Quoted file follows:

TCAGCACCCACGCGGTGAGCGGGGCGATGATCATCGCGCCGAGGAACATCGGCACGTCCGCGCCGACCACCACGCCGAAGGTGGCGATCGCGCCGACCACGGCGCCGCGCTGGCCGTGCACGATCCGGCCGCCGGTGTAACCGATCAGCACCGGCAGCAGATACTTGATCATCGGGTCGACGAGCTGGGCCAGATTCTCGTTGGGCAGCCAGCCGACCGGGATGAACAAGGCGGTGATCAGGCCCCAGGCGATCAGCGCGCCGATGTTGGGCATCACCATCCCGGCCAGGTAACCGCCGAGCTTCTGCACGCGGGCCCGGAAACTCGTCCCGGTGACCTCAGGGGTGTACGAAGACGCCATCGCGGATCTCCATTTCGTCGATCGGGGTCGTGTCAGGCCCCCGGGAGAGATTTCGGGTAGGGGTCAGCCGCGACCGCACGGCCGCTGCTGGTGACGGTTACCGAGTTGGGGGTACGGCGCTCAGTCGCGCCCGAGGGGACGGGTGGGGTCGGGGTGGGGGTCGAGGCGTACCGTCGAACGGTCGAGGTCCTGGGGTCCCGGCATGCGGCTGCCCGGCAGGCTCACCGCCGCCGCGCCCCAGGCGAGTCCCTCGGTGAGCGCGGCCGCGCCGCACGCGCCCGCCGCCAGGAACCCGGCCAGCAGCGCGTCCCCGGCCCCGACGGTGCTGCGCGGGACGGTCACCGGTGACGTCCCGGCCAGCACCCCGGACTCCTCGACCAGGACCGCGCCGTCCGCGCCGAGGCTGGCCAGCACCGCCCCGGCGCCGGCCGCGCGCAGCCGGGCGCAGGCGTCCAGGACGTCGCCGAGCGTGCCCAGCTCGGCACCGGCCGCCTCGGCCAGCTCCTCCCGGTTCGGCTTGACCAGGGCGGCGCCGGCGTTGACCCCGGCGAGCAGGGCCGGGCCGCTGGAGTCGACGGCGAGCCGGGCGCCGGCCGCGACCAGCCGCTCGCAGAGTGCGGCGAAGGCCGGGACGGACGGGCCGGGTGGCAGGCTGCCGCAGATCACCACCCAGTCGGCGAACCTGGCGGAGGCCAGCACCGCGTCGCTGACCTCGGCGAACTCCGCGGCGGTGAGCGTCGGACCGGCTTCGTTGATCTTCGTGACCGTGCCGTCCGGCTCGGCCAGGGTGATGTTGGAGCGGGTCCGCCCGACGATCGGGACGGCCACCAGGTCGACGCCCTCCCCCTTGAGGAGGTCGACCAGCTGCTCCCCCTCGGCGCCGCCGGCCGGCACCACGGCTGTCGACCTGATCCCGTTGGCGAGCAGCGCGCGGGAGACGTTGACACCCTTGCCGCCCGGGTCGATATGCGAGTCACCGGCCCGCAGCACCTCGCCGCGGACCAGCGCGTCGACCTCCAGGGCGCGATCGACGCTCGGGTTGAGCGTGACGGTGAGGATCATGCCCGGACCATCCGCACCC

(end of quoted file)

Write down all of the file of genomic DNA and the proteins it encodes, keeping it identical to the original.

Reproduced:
TCAGCACCCACGCGGTGAGCGGGGCGATGATCATCGCGCCGAGGAACATCGGCACGTCCGCGCCGACCACCACGCCGAAGGTGGCGATCGCGCCGACCACGGCGCCGCGCTGGCCGTGCACGATCCGGCCGCCGGTGTAACCGATCAGCACCGGCAGCAGATACTTGATCATCGGGTCGACGAGCTGGGCCAGATTCTCGTTGGGCAGCCAGCCGACCGGGATGAACAAGGCGGTGATCAGGCCCCAGGCGATCAGCGCGCCGATGTTGGGCATCACCATCCCGGCCAGGTAACCGCCGAGCTTCTGCACGCGGGCCCGGAAACTCGTCCCGGTGACCTCAGGGGTGTACGAAGACGCCATCGCGGATCTCCATTTCGTCGATCGGGGTCGTGTCAGGCCCCCGGGAGAGATTTCGGGTAGGGGTCAGCCGCGACCGCACGGCCGCTGCTGGTGACGGTTACCGAGTTGGGGGTACGGCGCTCAGTCGCGCCCGAGGGGACGGGTGGGGTCGGGGTGGGGGTCGAGGCGTACCGTCGAACGGTCGAGGTCCTGGGGTCCCGGCATGCGGCTGCCCGGCAGGCTCACCGCCGCCGCGCCCCAGGCGAGTCCCTCGGTGAGCGCGGCCGCGCCGCACGCGCCCGCCGCCAGGAACCCGGCCAGCAGCGCGTCCCCGGCCCCGACGGTGCTGCGCGGGACGGTCACCGGTGACGTCCCGGCCAGCACCCCGGACTCCTCGACCAGGACCGCGCCGTCCGCGCCGAGGCTGGCCAGCACCGCCCCGGCGCCGGCCGCGCGCAGCCGGGCGCAGGCGTCCAGGACGTCGCCGAGCGTGCCCAGCTCGGCACCGGCCGCCTCGGCCAGCTCCTCCCGGTTCGGCTTGACCAGGGCGGCGCCGGCGTTGACCCCGGCGAGCAGGGCCGGGCCGCTGGAGTCGACGGCGAGCCGGGCGCCGGCCGCGACCAGCCGCTCGCAGAGTGCGGCGAAGGCCGGGACGGACGGGCCGGGTGGCAGGCTGCCGCAGATCACCACCCAGTCGGCGAACCTGGCGGAGGCCAGCACCGCGTCGCTGACCTCGGCGAACTCCGCGGCGGTGAGCGTCGGACCGGCTTCGTTGATCTTCGTGACCGTGCCGTCCGGCTCGGCCAGGGTGATGTTGGAGCGGGTCCGCCCGACGATCGGGACGGCCACCAGGTCGACGCCCTCCCCCTTGAGGAGGTCGACCAGCTGCTCCCCCTCGGCGCCGCCGGCCGGCACCACGGCTGTCGACCTGATCCCGTTGGCGAGCAGCGCGCGGGAGACGTTGACACCCTTGCCGCCCGGGTCGATATGCGAGTCACCGGCCCGCAGCACCTCGCCGCGGACCAGCGCGTCGACCTCCAGGGCGCGATCGACGCTCGGGTTGAGCGTGACGGTGAGGATCATGCCCGGACCATCCGCACCC